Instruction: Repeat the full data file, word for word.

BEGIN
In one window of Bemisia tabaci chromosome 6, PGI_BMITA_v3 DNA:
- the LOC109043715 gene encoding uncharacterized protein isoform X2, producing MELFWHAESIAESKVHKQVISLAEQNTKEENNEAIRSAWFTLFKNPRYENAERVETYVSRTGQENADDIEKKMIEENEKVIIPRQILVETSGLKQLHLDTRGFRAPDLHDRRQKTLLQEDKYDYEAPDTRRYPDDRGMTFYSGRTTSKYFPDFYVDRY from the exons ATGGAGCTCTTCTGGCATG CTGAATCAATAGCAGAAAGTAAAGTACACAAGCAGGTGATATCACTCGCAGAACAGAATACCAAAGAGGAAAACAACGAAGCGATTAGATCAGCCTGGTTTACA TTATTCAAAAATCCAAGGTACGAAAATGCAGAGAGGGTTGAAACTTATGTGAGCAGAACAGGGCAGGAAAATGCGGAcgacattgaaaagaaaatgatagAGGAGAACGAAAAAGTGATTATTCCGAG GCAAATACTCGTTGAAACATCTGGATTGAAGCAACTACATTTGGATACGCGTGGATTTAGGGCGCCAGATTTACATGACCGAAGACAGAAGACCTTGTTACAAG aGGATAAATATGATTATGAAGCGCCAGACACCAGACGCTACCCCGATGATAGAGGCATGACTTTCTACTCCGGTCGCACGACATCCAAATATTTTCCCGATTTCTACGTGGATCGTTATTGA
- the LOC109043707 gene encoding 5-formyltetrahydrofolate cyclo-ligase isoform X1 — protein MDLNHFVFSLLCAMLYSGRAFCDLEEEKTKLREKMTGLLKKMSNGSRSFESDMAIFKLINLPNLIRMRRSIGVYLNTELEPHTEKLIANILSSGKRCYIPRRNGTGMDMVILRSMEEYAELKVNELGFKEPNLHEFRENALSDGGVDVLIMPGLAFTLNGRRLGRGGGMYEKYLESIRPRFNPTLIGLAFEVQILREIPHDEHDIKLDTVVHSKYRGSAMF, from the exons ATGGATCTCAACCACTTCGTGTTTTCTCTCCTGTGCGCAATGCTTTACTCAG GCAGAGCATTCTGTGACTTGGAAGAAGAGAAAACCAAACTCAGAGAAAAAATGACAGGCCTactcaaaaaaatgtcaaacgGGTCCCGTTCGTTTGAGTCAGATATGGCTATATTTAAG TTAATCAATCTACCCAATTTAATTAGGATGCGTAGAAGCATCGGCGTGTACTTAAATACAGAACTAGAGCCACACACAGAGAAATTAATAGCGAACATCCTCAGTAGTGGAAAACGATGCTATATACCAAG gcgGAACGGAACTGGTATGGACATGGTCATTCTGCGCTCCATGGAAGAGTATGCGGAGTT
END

In one window of Bemisia tabaci chromosome 6, PGI_BMITA_v3 DNA:
- the LOC109043715 gene encoding uncharacterized protein isoform X2, producing MELFWHAESIAESKVHKQVISLAEQNTKEENNEAIRSAWFTLFKNPRYENAERVETYVSRTGQENADDIEKKMIEENEKVIIPRQILVETSGLKQLHLDTRGFRAPDLHDRRQKTLLQEDKYDYEAPDTRRYPDDRGMTFYSGRTTSKYFPDFYVDRY from the exons ATGGAGCTCTTCTGGCATG CTGAATCAATAGCAGAAAGTAAAGTACACAAGCAGGTGATATCACTCGCAGAACAGAATACCAAAGAGGAAAACAACGAAGCGATTAGATCAGCCTGGTTTACA TTATTCAAAAATCCAAGGTACGAAAATGCAGAGAGGGTTGAAACTTATGTGAGCAGAACAGGGCAGGAAAATGCGGAcgacattgaaaagaaaatgatagAGGAGAACGAAAAAGTGATTATTCCGAG GCAAATACTCGTTGAAACATCTGGATTGAAGCAACTACATTTGGATACGCGTGGATTTAGGGCGCCAGATTTACATGACCGAAGACAGAAGACCTTGTTACAAG aGGATAAATATGATTATGAAGCGCCAGACACCAGACGCTACCCCGATGATAGAGGCATGACTTTCTACTCCGGTCGCACGACATCCAAATATTTTCCCGATTTCTACGTGGATCGTTATTGA
- the LOC109043707 gene encoding 5-formyltetrahydrofolate cyclo-ligase isoform X1 — protein MDLNHFVFSLLCAMLYSGRAFCDLEEEKTKLREKMTGLLKKMSNGSRSFESDMAIFKLINLPNLIRMRRSIGVYLNTELEPHTEKLIANILSSGKRCYIPRRNGTGMDMVILRSMEEYAELKVNELGFKEPNLHEFRENALSDGGVDVLIMPGLAFTLNGRRLGRGGGMYEKYLESIRPRFNPTLIGLAFEVQILREIPHDEHDIKLDTVVHSKYRGSAMF, from the exons ATGGATCTCAACCACTTCGTGTTTTCTCTCCTGTGCGCAATGCTTTACTCAG GCAGAGCATTCTGTGACTTGGAAGAAGAGAAAACCAAACTCAGAGAAAAAATGACAGGCCTactcaaaaaaatgtcaaacgGGTCCCGTTCGTTTGAGTCAGATATGGCTATATTTAAG TTAATCAATCTACCCAATTTAATTAGGATGCGTAGAAGCATCGGCGTGTACTTAAATACAGAACTAGAGCCACACACAGAGAAATTAATAGCGAACATCCTCAGTAGTGGAAAACGATGCTATATACCAAG gcgGAACGGAACTGGTATGGACATGGTCATTCTGCGCTCCATGGAAGAGTATGCGGAGTT